Somewhere along the line, Christians have equated seeking God’s will with somehow unlocking a secret, foolproof formula for making “the right choice.” Unfortunately, (or maybe fortunately) that’s not quite how God wants us to view our decision-making process.
More than likely, when given three options, there is not a more “Godly option.” Usually, our choices—whether they be what we do for a living, where we live, the person we marry, etc.—usually these major decisions don’t have a right or wrong answer. Perhaps all three job options are equally good in the eyes of God and he would have himself be glorified no matter what you decide. So then, the question remains—how should Christians make decisions?
Verge Network writer Tyler David has written an excellent piece on making great decisions. It is a long read, but worth it, particularly if you struggle with understanding how to view God’s will in light of making choices. To summarize, though, David lays out 4 steps to making wise decisions:
1. Believe God’s word.
2. Listen to Godly counsel.
3. Do what you want.
4. Ask for faith.
You might read these and get really hung up on #3. Do what I want? I thought I was supposed to do what God wants?! The key to this, David writes, is the order in which you do them. “If you skip the order it won’t be as effective. In fact, it could be very unhelpful.”
He continues, “Now, I know this feels incredibly unspiritual. If you haven’t done the first two steps it is unspiritual. But if you go to God’s Word and His people then the question becomes what do you want to do? You want to take that job? Do you want to move? Do you want to marry that person? Do you want to invest there?
If the answer is yes, then do it. If the answer is no, then don’t do it. It really can be that simple to follow Jesus in the gray areas of life.
You can make a wise decision without a vision or sign from God. So many of us don’t want to make a decision until God tells us exactly what to do. You can go to God’s Word and people and still be completely paralyzed in making a decision, because you’re waiting for some mystical moment when God whispers in your ear what to do. We sit there waiting and waiting for that and some of us never actually make a decision, because we think it’s not godly.”
Of course, sometimes you will have a decision where God makes it abundantly clear what you should or shouldn’t do. But most of our choices in life are not so certain. The Bible doesn’t offer specific instructions for every decision we’ll ever make. Instead, it paints broad brush strokes when it comes to what the will of God is, like in these two verses:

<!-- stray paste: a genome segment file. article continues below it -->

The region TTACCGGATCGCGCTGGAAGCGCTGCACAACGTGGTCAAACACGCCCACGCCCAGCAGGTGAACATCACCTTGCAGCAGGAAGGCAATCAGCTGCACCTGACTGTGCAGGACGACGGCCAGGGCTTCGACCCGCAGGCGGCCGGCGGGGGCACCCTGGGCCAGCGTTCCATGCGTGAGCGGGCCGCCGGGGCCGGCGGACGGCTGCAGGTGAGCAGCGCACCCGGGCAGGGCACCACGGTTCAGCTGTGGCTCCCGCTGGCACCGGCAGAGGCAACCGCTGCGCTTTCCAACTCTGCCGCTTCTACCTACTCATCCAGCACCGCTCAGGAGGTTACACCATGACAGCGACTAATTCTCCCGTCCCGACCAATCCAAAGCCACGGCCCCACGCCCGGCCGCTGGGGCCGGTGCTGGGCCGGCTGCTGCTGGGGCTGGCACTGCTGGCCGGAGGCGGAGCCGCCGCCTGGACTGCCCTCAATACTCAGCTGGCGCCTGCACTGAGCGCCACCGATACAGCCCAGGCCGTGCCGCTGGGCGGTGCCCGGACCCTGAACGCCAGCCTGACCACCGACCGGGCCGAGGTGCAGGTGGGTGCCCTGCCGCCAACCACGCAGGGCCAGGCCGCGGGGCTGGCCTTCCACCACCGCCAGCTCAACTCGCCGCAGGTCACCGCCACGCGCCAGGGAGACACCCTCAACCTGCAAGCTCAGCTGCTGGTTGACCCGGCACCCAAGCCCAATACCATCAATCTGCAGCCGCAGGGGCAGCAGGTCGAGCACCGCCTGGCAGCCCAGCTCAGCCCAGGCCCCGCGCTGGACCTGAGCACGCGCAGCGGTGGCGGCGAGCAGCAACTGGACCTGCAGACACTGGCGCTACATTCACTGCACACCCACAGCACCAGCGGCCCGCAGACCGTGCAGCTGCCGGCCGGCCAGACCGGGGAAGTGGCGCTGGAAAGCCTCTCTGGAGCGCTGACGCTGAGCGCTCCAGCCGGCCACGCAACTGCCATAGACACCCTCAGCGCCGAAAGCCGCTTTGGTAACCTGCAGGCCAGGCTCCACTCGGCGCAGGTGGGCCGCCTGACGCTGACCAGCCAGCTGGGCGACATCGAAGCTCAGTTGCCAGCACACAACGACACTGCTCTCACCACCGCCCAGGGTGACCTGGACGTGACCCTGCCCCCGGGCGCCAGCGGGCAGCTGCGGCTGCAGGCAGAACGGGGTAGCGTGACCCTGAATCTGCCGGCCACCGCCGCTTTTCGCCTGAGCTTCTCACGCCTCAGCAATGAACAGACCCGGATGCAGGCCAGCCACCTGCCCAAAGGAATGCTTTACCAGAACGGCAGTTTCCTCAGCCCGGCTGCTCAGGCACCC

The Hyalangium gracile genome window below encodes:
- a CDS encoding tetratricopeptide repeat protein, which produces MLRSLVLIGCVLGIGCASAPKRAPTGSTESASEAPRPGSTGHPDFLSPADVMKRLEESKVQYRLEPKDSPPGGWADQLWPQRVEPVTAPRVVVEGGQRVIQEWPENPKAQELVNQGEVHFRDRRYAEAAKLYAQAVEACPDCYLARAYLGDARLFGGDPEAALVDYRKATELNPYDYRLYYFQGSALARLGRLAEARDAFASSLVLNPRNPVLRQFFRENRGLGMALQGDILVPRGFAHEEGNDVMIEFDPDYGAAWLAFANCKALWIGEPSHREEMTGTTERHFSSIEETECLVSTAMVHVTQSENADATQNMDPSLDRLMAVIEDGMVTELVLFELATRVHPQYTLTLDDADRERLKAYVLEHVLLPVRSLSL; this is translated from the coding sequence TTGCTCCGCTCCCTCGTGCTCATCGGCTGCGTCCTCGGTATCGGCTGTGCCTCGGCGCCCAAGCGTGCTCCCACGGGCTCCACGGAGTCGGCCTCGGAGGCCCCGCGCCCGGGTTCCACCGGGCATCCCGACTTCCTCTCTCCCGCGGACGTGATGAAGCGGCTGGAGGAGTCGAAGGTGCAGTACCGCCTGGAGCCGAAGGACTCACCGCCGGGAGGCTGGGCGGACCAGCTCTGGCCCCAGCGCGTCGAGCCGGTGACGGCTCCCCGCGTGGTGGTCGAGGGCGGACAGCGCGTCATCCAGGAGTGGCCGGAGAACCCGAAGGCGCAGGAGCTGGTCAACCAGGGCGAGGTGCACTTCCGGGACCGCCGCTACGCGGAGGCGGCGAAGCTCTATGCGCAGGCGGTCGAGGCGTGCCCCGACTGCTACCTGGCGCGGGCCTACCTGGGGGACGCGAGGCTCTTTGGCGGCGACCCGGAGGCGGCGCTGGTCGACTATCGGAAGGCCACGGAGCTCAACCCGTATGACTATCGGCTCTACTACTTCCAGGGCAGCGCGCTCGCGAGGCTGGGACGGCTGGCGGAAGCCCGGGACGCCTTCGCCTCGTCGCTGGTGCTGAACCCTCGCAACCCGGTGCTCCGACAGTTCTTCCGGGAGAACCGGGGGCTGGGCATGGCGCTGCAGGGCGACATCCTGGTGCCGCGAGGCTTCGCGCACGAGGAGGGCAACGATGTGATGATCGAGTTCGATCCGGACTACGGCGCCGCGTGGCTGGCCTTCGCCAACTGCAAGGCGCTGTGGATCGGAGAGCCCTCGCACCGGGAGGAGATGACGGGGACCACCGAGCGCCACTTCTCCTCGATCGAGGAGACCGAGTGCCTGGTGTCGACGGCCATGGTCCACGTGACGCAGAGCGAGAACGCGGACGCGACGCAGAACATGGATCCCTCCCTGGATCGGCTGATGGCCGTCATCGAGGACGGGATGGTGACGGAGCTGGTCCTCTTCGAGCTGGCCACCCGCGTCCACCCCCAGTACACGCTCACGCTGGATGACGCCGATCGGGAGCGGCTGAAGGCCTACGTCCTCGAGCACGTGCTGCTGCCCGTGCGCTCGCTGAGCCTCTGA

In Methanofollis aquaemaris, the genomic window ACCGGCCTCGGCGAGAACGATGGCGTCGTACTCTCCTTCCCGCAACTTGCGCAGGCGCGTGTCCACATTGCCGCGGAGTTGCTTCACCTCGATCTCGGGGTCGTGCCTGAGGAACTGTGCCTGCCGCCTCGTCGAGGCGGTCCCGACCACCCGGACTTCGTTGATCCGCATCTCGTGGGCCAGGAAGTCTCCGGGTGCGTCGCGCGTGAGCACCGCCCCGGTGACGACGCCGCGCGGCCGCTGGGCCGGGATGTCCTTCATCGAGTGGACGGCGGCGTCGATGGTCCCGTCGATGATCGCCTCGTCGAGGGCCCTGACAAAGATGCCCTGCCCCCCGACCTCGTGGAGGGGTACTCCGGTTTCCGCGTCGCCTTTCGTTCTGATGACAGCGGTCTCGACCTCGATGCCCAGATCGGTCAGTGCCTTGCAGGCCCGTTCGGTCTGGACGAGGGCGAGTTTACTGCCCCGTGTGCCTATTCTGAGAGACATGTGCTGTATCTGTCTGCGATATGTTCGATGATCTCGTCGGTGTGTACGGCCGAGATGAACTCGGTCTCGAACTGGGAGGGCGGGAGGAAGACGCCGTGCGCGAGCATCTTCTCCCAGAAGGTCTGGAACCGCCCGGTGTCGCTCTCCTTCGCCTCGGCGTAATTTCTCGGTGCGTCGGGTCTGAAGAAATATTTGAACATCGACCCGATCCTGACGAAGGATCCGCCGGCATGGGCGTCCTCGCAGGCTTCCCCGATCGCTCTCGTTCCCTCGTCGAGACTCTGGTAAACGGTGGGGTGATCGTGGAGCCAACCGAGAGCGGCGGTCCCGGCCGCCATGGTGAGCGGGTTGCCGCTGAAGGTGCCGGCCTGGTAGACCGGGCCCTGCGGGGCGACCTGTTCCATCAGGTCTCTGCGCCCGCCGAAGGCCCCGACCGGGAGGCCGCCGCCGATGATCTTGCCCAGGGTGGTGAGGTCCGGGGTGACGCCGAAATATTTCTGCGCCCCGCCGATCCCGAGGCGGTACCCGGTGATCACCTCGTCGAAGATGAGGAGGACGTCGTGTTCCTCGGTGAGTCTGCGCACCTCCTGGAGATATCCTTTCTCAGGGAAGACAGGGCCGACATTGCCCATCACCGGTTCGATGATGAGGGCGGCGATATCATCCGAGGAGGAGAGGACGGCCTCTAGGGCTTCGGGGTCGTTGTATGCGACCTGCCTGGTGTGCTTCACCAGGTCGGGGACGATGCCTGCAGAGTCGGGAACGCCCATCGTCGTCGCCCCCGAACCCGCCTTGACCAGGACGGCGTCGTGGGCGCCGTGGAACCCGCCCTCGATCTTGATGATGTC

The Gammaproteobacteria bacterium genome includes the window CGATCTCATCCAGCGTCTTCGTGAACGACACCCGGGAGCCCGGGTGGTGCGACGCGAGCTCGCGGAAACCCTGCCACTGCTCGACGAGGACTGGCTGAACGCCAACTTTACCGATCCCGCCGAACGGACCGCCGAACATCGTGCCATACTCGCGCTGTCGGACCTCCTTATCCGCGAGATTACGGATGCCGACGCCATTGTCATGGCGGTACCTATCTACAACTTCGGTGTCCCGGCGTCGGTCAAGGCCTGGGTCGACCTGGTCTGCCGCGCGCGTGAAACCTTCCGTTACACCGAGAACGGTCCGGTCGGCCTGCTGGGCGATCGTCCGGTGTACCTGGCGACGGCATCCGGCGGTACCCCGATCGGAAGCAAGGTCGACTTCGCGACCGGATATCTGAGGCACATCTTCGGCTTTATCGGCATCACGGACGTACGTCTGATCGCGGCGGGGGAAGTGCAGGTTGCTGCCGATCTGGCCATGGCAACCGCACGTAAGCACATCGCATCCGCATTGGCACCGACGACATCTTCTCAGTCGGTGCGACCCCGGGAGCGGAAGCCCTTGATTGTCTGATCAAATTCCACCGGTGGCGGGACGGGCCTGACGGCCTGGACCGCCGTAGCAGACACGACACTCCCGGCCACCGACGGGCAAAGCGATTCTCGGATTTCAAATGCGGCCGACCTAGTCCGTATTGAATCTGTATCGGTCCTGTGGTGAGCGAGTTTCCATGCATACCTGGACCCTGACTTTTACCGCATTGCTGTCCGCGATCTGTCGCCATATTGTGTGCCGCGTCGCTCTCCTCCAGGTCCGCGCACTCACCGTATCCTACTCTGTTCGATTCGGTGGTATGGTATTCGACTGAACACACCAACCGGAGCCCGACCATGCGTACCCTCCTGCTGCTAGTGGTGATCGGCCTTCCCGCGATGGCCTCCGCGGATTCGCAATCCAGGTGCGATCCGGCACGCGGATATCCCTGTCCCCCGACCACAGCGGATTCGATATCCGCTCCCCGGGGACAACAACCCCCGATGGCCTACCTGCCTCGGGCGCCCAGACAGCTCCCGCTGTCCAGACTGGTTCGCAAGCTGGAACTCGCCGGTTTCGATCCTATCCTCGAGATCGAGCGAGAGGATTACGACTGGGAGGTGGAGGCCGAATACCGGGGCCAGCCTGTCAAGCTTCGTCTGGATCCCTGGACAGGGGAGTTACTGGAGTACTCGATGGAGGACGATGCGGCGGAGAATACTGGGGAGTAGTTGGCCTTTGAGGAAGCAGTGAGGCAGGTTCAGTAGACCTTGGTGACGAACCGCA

“Rejoice always; pray without ceasing; in everything give thanks; for this is God's will for you in Christ Jesus.” (1 Thessalonians 5:16-18)
"He has told you, O man, what is good; and what does the Lord require of you but to do justice, to love kindness, and to walk humbly with your God?" (Micah 6:8)
Of these two verses, Crosswalk managing editor Shawn McEvoy writes this:
“[T]here's no big mystery way far out there which must be solved before we know how to act or decide, or how God wants us to act or decide.
So why do we seek for more?
I think it's because the ridiculously simple, paradoxically enough, is ridiculously hard, and we know it. G.K. Chesterton famously said, "The Christian ideal has not been tried and found wanting. It has been found difficult and left untried."
Yes—God’s will is so simple, it’s hard. That’s why Tyler David’s fourth step is so important – ask for faith.
“You’ve made your decision. You’re going in a particular direction. Now you need faith to trust God, because you have no idea what’s going to happen. You can be the wisest person on the planet; you still don’t know the future. You can look at trajectories and trends, but no matter how confident someone may be, you don’t know what God is going to bring.”
One caveat: just because you made a wise decision, that doesn’t guarantee you won’t face hardship. In fact, the apostle Peter marries suffering and God’s will in 1 Peter 4:19 when he writes, “So then, those who suffer according to God's will should commit themselves to their faithful Creator and continue to do good.”
Suffering will happen regardless of our choices because suffering is inevitable in our fallen world. Which is again why it is so important to ask for faith after we’ve made a choice—we can have peace knowing we serve a good God who loves us and is working all things out for our good (Romans 8:28).
As Christians, if we are believing and following God’s word, seeking wise counsel and asking God to fill us with faith, we can approach our decisions with humble confidence.
How has this process helped you make wise decisions? Share below!